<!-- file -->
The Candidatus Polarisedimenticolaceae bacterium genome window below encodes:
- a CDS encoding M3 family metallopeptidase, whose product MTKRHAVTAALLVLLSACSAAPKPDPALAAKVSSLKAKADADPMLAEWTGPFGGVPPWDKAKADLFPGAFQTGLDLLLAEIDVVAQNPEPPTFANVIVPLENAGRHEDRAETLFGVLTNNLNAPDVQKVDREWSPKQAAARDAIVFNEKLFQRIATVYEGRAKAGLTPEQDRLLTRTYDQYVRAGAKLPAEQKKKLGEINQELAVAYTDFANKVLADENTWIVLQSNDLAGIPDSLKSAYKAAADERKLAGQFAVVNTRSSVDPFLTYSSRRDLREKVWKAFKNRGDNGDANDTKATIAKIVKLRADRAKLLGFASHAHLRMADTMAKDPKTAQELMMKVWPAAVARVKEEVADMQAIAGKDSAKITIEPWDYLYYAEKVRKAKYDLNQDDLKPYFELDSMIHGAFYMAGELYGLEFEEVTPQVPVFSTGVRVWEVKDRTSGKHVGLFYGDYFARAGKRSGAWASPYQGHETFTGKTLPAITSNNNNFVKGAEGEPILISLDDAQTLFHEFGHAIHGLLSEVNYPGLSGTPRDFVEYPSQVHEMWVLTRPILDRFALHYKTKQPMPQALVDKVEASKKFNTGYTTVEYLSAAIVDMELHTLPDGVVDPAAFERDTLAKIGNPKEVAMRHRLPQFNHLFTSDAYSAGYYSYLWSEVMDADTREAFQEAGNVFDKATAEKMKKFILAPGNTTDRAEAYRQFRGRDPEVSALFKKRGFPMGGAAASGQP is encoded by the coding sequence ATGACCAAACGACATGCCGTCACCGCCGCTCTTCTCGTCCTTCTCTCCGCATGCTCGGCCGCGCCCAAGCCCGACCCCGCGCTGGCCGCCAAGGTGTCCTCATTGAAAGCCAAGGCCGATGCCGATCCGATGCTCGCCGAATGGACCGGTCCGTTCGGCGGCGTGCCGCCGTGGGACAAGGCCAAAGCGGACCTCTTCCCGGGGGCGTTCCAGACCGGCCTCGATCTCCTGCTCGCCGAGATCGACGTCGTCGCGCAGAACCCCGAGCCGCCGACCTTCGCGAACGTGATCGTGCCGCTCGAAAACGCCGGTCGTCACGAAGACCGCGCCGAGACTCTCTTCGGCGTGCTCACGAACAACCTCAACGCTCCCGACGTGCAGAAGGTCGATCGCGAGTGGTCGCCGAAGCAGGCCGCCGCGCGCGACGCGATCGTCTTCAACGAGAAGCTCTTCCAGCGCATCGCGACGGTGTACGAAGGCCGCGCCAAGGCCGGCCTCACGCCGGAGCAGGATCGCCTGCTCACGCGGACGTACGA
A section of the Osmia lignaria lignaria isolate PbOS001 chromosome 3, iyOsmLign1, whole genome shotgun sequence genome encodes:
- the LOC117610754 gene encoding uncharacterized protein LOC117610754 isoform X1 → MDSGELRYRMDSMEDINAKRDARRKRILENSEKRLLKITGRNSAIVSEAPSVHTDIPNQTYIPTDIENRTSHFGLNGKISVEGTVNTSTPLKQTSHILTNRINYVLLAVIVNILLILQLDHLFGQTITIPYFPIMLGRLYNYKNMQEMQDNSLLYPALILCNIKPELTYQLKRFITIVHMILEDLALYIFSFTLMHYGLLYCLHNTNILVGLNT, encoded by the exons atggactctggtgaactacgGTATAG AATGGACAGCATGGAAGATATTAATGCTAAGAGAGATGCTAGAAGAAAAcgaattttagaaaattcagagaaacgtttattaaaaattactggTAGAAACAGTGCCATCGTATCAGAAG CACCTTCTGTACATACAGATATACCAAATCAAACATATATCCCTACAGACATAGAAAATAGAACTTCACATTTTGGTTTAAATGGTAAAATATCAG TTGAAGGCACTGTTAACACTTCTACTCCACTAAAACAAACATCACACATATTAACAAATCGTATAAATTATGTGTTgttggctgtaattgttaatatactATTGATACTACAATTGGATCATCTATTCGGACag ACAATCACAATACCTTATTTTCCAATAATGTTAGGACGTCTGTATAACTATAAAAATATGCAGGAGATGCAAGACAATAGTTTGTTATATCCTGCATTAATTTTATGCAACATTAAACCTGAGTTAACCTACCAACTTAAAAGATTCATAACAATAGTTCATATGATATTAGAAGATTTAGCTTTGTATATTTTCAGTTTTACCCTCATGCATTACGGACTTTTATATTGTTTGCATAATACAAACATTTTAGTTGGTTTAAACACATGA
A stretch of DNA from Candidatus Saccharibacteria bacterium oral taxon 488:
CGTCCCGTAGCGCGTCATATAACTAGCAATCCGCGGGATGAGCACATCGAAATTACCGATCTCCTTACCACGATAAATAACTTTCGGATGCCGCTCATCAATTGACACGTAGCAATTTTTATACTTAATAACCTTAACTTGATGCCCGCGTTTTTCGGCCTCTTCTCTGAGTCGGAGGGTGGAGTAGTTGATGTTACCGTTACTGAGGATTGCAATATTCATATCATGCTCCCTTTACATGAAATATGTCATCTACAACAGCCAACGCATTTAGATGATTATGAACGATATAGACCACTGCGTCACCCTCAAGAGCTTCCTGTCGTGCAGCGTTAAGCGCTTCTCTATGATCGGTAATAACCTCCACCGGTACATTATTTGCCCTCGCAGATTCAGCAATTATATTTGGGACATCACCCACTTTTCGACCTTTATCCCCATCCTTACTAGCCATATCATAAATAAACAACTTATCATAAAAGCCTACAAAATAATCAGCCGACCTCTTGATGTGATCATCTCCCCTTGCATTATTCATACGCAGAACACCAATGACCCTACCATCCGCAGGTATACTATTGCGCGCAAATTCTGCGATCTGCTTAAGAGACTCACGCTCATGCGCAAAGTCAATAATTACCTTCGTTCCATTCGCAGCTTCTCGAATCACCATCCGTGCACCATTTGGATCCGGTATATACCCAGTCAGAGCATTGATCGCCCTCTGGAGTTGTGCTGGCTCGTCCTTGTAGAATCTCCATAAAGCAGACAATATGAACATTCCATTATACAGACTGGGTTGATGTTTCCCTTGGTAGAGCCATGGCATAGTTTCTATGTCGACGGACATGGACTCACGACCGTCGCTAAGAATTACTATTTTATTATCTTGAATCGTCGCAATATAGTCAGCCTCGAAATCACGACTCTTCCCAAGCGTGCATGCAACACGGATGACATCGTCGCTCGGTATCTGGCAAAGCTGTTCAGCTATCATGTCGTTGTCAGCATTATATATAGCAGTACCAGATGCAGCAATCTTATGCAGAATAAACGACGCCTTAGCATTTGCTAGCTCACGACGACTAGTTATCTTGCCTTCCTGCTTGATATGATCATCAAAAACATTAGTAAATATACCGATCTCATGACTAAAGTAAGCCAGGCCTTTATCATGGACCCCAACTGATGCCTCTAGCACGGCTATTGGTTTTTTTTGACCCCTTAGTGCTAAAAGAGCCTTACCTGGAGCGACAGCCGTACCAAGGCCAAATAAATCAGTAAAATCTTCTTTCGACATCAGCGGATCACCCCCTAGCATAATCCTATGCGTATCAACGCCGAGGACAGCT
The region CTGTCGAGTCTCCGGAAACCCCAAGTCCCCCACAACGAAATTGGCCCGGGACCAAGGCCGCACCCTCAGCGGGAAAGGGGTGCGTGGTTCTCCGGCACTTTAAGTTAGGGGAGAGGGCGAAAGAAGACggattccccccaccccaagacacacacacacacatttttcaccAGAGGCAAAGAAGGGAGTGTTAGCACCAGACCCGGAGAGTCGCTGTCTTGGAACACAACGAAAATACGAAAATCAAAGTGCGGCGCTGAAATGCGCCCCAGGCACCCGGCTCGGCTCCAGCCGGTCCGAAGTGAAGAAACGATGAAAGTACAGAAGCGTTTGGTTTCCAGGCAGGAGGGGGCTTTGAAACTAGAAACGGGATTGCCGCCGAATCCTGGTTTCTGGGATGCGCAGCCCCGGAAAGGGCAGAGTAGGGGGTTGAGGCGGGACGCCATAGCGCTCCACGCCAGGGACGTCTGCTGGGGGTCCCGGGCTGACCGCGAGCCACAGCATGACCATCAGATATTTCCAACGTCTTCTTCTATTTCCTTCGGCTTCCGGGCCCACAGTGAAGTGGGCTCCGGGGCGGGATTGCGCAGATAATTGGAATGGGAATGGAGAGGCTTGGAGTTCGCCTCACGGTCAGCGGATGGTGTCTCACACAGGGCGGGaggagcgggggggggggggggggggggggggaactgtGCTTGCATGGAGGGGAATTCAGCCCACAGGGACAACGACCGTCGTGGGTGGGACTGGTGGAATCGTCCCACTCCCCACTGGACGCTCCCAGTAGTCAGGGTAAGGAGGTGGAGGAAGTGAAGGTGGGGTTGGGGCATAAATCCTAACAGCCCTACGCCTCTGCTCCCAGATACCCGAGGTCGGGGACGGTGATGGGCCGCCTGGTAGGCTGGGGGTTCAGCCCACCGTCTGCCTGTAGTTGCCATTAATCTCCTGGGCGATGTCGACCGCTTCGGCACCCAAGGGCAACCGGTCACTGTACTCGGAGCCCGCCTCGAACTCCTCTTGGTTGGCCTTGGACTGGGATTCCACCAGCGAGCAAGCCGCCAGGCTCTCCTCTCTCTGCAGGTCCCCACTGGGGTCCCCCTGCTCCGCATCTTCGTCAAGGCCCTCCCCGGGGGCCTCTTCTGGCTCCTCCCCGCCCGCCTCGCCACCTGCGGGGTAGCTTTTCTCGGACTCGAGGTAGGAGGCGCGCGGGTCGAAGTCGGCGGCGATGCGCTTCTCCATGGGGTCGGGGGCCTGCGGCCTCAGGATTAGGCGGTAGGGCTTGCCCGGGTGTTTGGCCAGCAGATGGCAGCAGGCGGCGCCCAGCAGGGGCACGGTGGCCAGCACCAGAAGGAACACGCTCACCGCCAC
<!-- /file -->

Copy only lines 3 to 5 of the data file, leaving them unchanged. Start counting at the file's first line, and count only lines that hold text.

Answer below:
A section of the Osmia lignaria lignaria isolate PbOS001 chromosome 3, iyOsmLign1, whole genome shotgun sequence genome encodes:
- the LOC117610754 gene encoding uncharacterized protein LOC117610754 isoform X1 → MDSGELRYRMDSMEDINAKRDARRKRILENSEKRLLKITGRNSAIVSEAPSVHTDIPNQTYIPTDIENRTSHFGLNGKISVEGTVNTSTPLKQTSHILTNRINYVLLAVIVNILLILQLDHLFGQTITIPYFPIMLGRLYNYKNMQEMQDNSLLYPALILCNIKPELTYQLKRFITIVHMILEDLALYIFSFTLMHYGLLYCLHNTNILVGLNT, encoded by the exons atggactctggtgaactacgGTATAG AATGGACAGCATGGAAGATATTAATGCTAAGAGAGATGCTAGAAGAAAAcgaattttagaaaattcagagaaacgtttattaaaaattactggTAGAAACAGTGCCATCGTATCAGAAG CACCTTCTGTACATACAGATATACCAAATCAAACATATATCCCTACAGACATAGAAAATAGAACTTCACATTTTGGTTTAAATGGTAAAATATCAG TTGAAGGCACTGTTAACACTTCTACTCCACTAAAACAAACATCACACATATTAACAAATCGTATAAATTATGTGTTgttggctgtaattgttaatatactATTGATACTACAATTGGATCATCTATTCGGACag ACAATCACAATACCTTATTTTCCAATAATGTTAGGACGTCTGTATAACTATAAAAATATGCAGGAGATGCAAGACAATAGTTTGTTATATCCTGCATTAATTTTATGCAACATTAAACCTGAGTTAACCTACCAACTTAAAAGATTCATAACAATAGTTCATATGATATTAGAAGATTTAGCTTTGTATATTTTCAGTTTTACCCTCATGCATTACGGACTTTTATATTGTTTGCATAATACAAACATTTTAGTTGGTTTAAACACATGA
A stretch of DNA from Candidatus Saccharibacteria bacterium oral taxon 488: